Judicial Factors (Scotland) Bill: islands communities impact assessment

An islands communities impact assessment (ICIA) to consider the impact of the Judicial Factors (Scotland) Bill.

Judicial Factors (Scotland) Bill - Islands Communities Impact Assessment (ICIA)

What are the objectives of the policy, strategy or service?

The Bill will implement the Scottish Law Commission’s recommendations in its Report on Judicial Factors, published in 2013.

A judicial factor is a person appointed by the court to gather, hold, safeguard and administer property which is not being properly managed. Although the volume of appointments of judicial factors is low they have an important role to play. As at 2022 there were 64 active judicial factories supervised by the Accountant, and there have been an annual average of 7 applications for appointment of a judicial factor for the years 2018 to 2022.

The office of judicial factor has a long history in Scots law and there is a continuing need for capable administrators to be appointed to manage the property of those who cannot, should not or will not manage it properly themselves. Although there is a continuing need, the current law on judicial factors is now regarded by those who use it as outdated with a cumbersome procedure which is no longer fit for purpose. This is principally due to the fact that since the Judicial Factors Acts of the 19th century there has been no new primary legislation pertaining specifically to the details of the procedure. Moreover, there seems to be a lack of clarity as to the extent of judicial factors’ powers which often results in judicial factors being reluctant to take certain actions, despite them being deemed to be desirable, without applying to court for additional powers first. Some powers of judicial factors are also to be found in other legislation, which makes it difficult for third parties dealing with judicial factors, and even the judicial factors themselves, to know what they are or are not entitled to do.

The existing legislation on judicial factors dates back to the 19th century. It is archaic, complex, and no longer fit for purpose with the result that the usefulness, and potential, of the institution are being diminished by the outmoded way in which it has to operate. The Scottish Law Commission examined these issues in detail and made a number of recommendations in its 2013 Report. The provisions contained in this Bill will put in place an updated and comprehensive regime which will bring clarity, accessibility, and efficiency to this vital but outmoded area of the law. Furthermore, the flexibility introduced by the regime would mean that the solution of appointing a judicial factor could become more attractive in a wider range of circumstances. Overall, the Bill introduces a statutory framework which sets out clearly the essential features of the office of judicial factor, and the broad parameters within which it should operate and will be of benefit to all those involved, in any capacity, in judicial factories.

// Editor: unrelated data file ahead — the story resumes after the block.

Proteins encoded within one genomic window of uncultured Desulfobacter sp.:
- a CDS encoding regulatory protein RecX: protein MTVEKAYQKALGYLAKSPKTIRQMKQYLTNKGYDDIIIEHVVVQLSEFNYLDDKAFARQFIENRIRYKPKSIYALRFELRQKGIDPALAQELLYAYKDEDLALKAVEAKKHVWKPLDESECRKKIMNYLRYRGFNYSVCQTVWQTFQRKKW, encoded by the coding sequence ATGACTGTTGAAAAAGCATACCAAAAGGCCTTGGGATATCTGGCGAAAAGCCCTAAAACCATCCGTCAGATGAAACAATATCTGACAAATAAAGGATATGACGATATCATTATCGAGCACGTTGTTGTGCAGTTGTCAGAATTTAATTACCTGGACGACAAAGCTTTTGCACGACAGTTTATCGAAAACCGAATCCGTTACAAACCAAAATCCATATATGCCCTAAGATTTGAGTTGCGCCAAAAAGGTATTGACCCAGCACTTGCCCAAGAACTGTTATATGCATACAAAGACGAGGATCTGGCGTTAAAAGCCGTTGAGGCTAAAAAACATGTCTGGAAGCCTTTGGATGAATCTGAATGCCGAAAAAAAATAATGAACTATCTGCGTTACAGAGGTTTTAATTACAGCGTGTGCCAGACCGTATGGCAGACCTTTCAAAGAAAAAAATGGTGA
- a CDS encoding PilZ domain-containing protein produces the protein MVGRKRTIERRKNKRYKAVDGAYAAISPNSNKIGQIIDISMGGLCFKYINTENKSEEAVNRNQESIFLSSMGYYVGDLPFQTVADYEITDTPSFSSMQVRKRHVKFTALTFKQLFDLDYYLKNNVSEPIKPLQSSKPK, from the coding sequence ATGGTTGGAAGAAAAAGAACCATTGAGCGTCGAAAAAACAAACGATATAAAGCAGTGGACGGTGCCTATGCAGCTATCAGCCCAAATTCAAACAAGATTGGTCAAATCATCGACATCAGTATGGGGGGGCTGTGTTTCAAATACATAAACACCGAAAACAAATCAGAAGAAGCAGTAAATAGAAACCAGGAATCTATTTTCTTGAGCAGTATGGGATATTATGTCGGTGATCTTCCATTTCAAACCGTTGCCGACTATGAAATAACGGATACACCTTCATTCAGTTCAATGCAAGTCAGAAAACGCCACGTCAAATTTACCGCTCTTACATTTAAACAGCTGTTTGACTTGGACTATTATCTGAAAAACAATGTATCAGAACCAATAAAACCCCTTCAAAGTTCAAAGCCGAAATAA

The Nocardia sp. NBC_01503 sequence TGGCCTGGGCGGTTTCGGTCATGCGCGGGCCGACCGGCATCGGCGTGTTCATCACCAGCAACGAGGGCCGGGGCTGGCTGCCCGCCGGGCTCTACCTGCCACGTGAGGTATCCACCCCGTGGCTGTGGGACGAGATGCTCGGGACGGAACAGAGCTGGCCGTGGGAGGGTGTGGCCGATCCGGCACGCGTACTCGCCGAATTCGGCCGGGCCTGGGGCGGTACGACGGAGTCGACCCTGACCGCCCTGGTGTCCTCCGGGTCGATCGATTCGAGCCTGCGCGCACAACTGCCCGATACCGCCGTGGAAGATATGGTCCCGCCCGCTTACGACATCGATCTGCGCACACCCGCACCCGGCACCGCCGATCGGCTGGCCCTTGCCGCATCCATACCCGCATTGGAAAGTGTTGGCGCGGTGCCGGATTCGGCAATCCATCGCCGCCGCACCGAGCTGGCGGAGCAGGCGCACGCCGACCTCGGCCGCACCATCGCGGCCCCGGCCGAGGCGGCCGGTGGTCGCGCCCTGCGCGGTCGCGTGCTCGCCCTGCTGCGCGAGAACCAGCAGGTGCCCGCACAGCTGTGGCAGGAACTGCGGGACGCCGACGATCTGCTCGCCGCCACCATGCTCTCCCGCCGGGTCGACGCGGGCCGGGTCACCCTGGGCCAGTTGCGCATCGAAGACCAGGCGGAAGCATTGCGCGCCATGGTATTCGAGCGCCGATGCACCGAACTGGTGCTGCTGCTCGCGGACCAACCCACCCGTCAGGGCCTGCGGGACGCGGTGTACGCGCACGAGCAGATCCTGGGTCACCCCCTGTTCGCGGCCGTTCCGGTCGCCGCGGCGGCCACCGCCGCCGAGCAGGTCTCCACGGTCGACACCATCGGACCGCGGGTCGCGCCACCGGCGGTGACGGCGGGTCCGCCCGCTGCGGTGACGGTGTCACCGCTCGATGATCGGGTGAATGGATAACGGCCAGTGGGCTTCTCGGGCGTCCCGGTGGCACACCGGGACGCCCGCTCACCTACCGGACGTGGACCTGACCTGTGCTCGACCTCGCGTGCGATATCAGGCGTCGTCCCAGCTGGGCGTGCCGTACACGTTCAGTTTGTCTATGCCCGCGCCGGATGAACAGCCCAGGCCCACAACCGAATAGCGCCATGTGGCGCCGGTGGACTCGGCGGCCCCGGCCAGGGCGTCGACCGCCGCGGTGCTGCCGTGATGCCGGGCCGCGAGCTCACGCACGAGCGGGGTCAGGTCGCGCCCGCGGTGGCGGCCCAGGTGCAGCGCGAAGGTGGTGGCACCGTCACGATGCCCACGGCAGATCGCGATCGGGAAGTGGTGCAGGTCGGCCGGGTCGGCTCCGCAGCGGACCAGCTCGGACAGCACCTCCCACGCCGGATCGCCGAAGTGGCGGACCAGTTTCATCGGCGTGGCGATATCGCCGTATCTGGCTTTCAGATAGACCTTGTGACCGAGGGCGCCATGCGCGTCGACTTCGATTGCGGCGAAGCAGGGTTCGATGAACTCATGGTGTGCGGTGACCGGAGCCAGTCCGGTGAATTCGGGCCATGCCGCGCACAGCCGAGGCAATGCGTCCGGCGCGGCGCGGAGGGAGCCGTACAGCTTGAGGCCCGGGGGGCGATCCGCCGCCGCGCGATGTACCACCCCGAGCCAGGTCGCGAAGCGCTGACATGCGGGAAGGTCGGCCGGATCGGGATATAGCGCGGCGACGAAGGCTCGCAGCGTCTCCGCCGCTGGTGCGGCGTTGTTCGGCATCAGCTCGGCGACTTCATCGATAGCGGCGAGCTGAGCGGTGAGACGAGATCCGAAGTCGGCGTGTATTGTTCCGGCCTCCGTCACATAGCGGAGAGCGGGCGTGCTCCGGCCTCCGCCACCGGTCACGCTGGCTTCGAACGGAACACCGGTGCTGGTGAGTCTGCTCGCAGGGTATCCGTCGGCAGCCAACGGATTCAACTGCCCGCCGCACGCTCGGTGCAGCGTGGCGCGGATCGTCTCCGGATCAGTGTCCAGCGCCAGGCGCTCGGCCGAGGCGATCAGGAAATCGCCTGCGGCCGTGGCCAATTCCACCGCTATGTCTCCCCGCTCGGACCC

Part 1 of the Bill provides for appointments of a judicial factor, or interim judicial factor, to be sought by application to the Court of Session or sheriff court. It makes clear that it is open to the Court of Session or the sheriff court to appoint a judicial factor in the course of other proceedings, sets out the grounds for appointing a judicial factor, and lays out the necessary qualifications for a judicial factor. It makes provision for the factory estate to vest in a judicial factor and for a judicial factor to intromit with the estate, and for the remuneration of judicial factors.

Part 2 of the Bill deals with the functions a judicial factor has by virtue of appointment. It confers a general function of holding, managing, administering and protecting the factory estate for the benefit of those with an interest in the estate. It provides that a judicial factor has all the powers of a natural person beneficially entitled to the estate, with an illustrative list of such powers provided in schedule 1. It includes provision enabling a judicial factor to request relevant information as to the affairs of the estate from bodies and individuals. The Bill preserves the existing duty to prepare an inventory of the estate and introduces a new duty to prepare a plan as to how the judicial factor proposes to hold, manage, administer and protect the estate which must be approved by the Accountant of Court. It requires the judicial factor to regularly report to the Accountant of Court, including by the submission of accounts, the factor’s dealings with the factory estate.

Part 3 contains provisions in relation to dealings with third parties. This includes provision giving protection to third parties acquiring title from a judicial factor and provision making it clear that the judicial factor stands in place of the factory estate in any dealings with a third party.